Eat Sleep-Promoting Foods And Avoid Stimulants If You Want Good Sleep

Bathing in warm water raises your body temperature slightly, which means you then experience a more dramatic drop, boosting feelings of sleepiness.

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Eat Sleep-Promoting Foods And Avoid Stimulants If You Want Good Sleep - SurgeZirc NG
Mug of coffee / Photo credit: Screengrab

Earlier this year, I spoke to Marcela Fiuza, a dietician and spokesperson from the British Dietetics Association, about tryptophan – an amino acid found in protein foods – which is thought to promote sleep, and is found in sources such as eggs, poultry, meat, fish and cheese.

Eating more of these may be beneficial – and there are other foods and drinks it is worth avoiding before bed. Caffeine is the most obvious, given that it acts as a stimulant both mentally and physically.

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And it’s not just about ditching coffees late at night: the best strategy is to try and avoid caffeine for at least four hours before bedtime.

Giving alcohol a wide berth may also be smart. While booze can actually make you feel a little drowsy, it is also associated with more frequent awakening, nightmares, and a less restful sleep through the night, according to Fliuza, who notes that: “It can also affect melatonin levels and interferes with your circadian rhythm.”

Eating spicy food before bed can also have a negative impact on sleep. A study published in the International Journal of Psychophysiology found that when healthy individuals ate a meal with tabasco before bed, they had elevated body temperatures and took longer to fall asleep than when they avoided spicy food.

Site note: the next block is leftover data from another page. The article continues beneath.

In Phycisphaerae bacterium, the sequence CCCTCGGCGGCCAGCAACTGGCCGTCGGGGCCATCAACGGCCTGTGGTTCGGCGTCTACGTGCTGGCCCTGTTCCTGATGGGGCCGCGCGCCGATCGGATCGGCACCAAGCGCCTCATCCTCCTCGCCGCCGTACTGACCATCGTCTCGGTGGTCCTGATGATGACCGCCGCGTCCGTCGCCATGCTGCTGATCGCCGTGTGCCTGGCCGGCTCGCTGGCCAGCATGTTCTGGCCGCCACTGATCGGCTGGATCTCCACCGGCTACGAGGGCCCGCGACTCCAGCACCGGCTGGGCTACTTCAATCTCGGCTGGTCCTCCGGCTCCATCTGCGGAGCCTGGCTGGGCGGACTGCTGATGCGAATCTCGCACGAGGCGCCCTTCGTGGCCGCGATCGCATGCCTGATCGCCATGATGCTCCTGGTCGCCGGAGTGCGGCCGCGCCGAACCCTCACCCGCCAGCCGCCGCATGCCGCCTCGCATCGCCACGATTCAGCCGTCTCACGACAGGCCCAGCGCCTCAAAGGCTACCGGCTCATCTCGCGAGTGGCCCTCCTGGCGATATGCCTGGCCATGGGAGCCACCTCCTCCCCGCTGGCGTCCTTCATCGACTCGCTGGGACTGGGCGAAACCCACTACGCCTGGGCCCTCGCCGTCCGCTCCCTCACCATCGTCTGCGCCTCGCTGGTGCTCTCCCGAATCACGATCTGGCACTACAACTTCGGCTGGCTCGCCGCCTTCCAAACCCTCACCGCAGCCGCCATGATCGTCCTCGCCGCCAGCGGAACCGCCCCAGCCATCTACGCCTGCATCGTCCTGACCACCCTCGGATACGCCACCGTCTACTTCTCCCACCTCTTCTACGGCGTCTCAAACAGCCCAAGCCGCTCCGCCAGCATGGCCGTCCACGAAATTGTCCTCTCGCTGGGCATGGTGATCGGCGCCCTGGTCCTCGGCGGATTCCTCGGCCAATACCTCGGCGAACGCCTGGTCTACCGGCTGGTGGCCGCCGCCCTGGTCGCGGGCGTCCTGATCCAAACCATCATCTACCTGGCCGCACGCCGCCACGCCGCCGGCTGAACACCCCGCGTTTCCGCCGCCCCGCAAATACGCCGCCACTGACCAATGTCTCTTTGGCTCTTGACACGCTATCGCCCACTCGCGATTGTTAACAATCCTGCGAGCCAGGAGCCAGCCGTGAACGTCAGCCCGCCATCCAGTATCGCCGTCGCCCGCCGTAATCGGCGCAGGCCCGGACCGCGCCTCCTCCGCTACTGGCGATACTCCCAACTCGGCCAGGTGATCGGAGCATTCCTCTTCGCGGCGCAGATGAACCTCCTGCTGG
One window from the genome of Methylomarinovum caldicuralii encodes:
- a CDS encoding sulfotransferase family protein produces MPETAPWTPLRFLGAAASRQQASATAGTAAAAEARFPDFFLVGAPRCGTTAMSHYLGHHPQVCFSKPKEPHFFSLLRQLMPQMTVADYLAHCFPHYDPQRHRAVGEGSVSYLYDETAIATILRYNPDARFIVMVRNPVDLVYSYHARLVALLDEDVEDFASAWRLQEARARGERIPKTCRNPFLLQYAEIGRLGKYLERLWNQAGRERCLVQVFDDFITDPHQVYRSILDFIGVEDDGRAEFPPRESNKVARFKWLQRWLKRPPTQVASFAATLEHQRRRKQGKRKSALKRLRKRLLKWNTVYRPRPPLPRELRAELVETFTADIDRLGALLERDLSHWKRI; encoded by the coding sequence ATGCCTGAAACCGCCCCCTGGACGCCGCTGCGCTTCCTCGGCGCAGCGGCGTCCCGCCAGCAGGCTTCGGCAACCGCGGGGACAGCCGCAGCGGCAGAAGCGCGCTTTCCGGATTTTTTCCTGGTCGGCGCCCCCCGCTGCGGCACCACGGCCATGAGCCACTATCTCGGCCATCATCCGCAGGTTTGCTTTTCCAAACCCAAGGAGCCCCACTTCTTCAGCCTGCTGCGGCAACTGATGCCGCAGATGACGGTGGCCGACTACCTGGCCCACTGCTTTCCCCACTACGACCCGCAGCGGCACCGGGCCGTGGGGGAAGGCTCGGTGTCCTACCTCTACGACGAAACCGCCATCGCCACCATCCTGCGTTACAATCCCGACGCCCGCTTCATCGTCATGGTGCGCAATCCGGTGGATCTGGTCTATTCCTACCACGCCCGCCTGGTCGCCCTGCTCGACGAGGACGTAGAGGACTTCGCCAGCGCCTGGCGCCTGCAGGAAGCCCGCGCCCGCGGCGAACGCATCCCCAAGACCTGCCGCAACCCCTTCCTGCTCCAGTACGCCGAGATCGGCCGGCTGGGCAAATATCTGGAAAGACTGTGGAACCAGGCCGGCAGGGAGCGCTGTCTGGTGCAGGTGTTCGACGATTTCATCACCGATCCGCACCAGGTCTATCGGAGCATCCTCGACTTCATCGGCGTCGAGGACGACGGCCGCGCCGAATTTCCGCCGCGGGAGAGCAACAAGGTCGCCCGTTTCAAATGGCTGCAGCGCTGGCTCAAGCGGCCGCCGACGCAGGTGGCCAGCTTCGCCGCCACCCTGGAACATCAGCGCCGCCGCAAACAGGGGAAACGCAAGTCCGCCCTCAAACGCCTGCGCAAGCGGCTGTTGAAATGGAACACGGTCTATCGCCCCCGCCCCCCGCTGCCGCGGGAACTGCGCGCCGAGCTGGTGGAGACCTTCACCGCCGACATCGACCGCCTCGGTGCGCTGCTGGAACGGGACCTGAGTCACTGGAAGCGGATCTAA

Keep the room (and your body) temperature cool

Getting too hot can impact your ability to sleep, but taking a lovely warm bath before bed can be a good thing. The natural drop in body temperature you experience later into the evening before you fall asleep promotes the release of melatonin.

Bathing in warm water raises your body temperature slightly, which means you then experience a more dramatic drop, boosting feelings of sleepiness.

Don’t, however, consider vigorous exercise that boosts your body temperature and increases your heart rate late in the evening.

“Exercise increases your core body temperature and that takes a while to come down – it increases you from the inside out,” Margo explains. “But with a bath, it’s the sudden drop that makes a difference and that cools you from the outside in.”

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